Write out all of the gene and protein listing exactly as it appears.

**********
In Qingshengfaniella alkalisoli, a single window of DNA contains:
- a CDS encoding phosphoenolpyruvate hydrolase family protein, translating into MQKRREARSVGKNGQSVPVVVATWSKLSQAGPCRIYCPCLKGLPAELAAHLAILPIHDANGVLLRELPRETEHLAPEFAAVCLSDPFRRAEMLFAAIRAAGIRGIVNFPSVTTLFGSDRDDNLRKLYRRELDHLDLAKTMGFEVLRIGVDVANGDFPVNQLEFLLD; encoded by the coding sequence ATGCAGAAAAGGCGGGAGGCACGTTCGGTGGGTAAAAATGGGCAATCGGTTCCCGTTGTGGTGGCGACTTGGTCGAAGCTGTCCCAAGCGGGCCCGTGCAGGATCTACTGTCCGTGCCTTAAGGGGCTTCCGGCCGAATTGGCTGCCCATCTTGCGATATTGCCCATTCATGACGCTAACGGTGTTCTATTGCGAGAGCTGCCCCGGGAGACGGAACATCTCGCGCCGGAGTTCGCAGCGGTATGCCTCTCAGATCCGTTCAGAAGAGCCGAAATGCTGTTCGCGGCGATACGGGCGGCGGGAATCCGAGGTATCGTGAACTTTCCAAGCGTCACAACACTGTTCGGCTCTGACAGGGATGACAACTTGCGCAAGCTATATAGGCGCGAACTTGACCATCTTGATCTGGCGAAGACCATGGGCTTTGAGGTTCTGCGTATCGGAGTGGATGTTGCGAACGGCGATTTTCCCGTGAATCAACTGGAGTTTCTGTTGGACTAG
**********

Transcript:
In Qingshengfaniella alkalisoli, a single window of DNA contains:
- a CDS encoding phosphoenolpyruvate hydrolase family protein, translating into MQKRREARSVGKNGQSVPVVVATWSKLSQAGPCRIYCPCLKGLPAELAAHLAILPIHDANGVLLRELPRETEHLAPEFAAVCLSDPFRRAEMLFAAIRAAGIRGIVNFPSVTTLFGSDRDDNLRKLYRRELDHLDLAKTMGFEVLRIGVDVANGDFPVNQLEFLLD; encoded by the coding sequence ATGCAGAAAAGGCGGGAGGCACGTTCGGTGGGTAAAAATGGGCAATCGGTTCCCGTTGTGGTGGCGACTTGGTCGAAGCTGTCCCAAGCGGGCCCGTGCAGGATCTACTGTCCGTGCCTTAAGGGGCTTCCGGCCGAATTGGCTGCCCATCTTGCGATATTGCCCATTCATGACGCTAACGGTGTTCTATTGCGAGAGCTGCCCCGGGAGACGGAACATCTCGCGCCGGAGTTCGCAGCGGTATGCCTCTCAGATCCGTTCAGAAGAGCCGAAATGCTGTTCGCGGCGATACGGGCGGCGGGAATCCGAGGTATCGTGAACTTTCCAAGCGTCACAACACTGTTCGGCTCTGACAGGGATGACAACTTGCGCAAGCTATATAGGCGCGAACTTGACCATCTTGATCTGGCGAAGACCATGGGCTTTGAGGTTCTGCGTATCGGAGTGGATGTTGCGAACGGCGATTTTCCCGTGAATCAACTGGAGTTTCTGTTGGACTAG